Paul Schoeni, a member of The Church of Jesus Christ of Latter-day Saints (commonly referred to as the Mormon Church), has been very successful in his work in Hollywood working on one colossus movie after another. He is credited with working on such movies as I, Robot, Kung Fu Panda, Monsters vs Aliens, Shrek Forever After, and Megamind and upcoming movies Turbo, and How to Train Your Dragon 2. He is also alum of the Brigham Young University computer animation program.
The animation program at BYU is interdisciplinary and consists of exacting coursework offered through the Department of Theatre and Media Arts, the Department of Visual Arts, and the Ira A. Fulton College of Engineering and Technology’s School of Technology.
As a limited enrollment major, animation requires prospective candidates to complete fundamental pre-application courses before submitting an application portfolio for review at the end of the freshman year. Upon acceptance into the program, students must complete several foundation courses in essential areas such as figure drawing, narrative construction, and basic animation skills. Students are then encouraged to enhance this fundamental knowledge through upper-level courses designed to develop their drawing, narrative, and computer skills. (more…)
Lindsey Stirling, a member of The Church of Jesus Christ of Latter-day Saints (comminly referred to as the Mormon church), was born in Orange County, California on 21 September 1986, but grew up in Gilbert, Arizona. She is an American violinist, musician, dancer, performance artist, and composer. She presents choreographed violin performances, both live and in music videos, including on her YouTube channel.
Lindsey had very humble beginnings in learning to play the violin. She recalls that money was tight for her family when she was little, and when her older sister wanted to learn to play an instrument, their father dug out an old dusty trumpet from their attic and told her that if she wanted to play an instrument, that was all they had. At the young age of 5, after being influenced by the classical music records played by her father, Lindsey begged for violin lessons. As she recalls, her parents could only afford a half-lesson. She also recalls, “The teachers were like, ‘I’m sorry, but a child isn’t going to learn how to play . . . in 15 minutes a week.” The family was eventually able to find a young teacher who was willing to teach Lindsey and she took private lessons for 12 years. (more…)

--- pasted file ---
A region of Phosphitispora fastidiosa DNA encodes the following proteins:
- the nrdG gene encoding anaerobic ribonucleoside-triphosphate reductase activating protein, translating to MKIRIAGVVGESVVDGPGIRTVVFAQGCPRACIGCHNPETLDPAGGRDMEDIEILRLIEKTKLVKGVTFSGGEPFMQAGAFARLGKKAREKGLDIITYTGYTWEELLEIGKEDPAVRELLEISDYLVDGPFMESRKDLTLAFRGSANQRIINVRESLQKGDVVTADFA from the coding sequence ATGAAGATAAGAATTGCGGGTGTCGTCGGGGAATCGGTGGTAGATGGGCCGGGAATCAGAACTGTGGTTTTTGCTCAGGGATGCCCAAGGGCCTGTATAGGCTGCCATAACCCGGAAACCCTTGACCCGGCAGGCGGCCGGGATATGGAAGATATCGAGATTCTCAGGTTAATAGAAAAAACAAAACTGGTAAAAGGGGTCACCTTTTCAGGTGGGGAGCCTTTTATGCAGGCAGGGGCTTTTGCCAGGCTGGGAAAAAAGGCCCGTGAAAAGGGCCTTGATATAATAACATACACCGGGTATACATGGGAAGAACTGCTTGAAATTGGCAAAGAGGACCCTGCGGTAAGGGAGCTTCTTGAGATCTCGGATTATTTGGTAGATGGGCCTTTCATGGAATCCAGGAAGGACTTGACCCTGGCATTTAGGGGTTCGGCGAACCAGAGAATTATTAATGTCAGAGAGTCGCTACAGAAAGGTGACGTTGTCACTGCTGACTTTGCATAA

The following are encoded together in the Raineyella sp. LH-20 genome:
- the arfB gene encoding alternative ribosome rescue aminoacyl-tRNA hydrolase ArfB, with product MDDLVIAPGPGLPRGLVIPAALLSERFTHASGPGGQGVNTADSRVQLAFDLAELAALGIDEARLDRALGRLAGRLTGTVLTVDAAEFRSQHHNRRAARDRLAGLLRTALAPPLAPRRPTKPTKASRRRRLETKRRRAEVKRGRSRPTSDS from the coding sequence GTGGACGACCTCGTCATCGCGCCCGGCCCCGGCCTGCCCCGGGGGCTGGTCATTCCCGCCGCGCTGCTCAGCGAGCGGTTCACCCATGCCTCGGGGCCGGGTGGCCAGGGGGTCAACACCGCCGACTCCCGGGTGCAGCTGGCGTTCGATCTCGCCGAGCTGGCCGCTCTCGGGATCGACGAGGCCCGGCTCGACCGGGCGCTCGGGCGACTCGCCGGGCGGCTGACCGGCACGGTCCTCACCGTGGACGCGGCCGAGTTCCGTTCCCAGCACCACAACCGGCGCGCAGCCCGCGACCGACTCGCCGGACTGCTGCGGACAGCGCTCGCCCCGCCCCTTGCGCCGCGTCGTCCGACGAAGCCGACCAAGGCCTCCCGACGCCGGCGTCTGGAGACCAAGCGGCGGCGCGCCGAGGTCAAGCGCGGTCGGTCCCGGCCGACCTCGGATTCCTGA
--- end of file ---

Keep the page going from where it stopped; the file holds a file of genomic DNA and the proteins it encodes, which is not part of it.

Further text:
The media seem to be more curious about Mormons (members of The Church of Jesus Christ of Latter-day Saints) than ever before. Perhaps it’s because the 2012 US presidential nominee, Mitt Romney, has piqued their interest in his faith, or because of blatantly misleading TV and Broadway entertainment. Whatever the reason, public perception about Mormonism may have increased. But is it correct?
I appreciate inquiring, respectful reporting, but as a Mormon, I must admit that as I read or watch reports, my stomach tightens and I sit at the edge of my seat, fearful that the gospel of Jesus Christ– which I love with my whole being–will be maligned.
The problem stems from an attempt to be “objective.” Reporters try to present different perspectives to get the whole picture. They will usually interview a church authority and a few active members of the church. But invariably, they give at least equal weight (and often more) to those who are either on the periphery or separated from the Church. It’s like asking the value of the police department to a driver who has received a lot of speeding tickets. The perspective is likely to be skewed. (more…)
The 2012 Religious Congregations and Membership Study (RCMS), released in May 2012, stated that their findings showed Mormonism to be the fastest-growing faith in 26 of the U.S. states. Islam is also growing very quickly.
The Church of Jesus Christ of Latter-day Saints, as the often misnamed “Mormon Church” is officially known, reported 2 million new adherents, as well as new congregations in 295 counties over the last ten years, since the previous study was conducted.
Experts in both Mormonism and Islam pointed out reasons why the two religions grew so much according to the study’s set up. The RCMS counts the actual number of people affiliated with U.S. congregations who are “involved enough to the point where they know to count you” rather than going by church membership records. They feel this more accurately reflects the number of people in a congregation. (more…)
In a world that has been struggling with the debate over equality for women for thousands of years, but much more focused on fighting for equal rights over the past several decades, I feel a great sense of security and joy in my understanding of what it means to be a Mormon woman. The Church of Jesus Christ of Latter-day Saints (often misnamed the Mormon Church) has clear doctrine about the worth of women. Though many women do not fully understand what this doctrine means to them, and thus feel deemed of lesser value than men, I have a strong relationship with God and Jesus Christ, and I know of their love for me. I read the scriptures and I serve in the capacities I am asked to in my local congregation, and I feel that I am worth just as much as anyone else in that congregation, regardless of gender.
The Church of Jesus Christ of Latter-day Saints receives a great deal of criticism, as many other denominations have, about not giving equal rights to the women of their congregations. Women do not hold the priesthood in the “Mormon Church,” thus the assumption by many is that they are viewed as not being worth as much or not being as capable as men. I have never felt this way. (more…)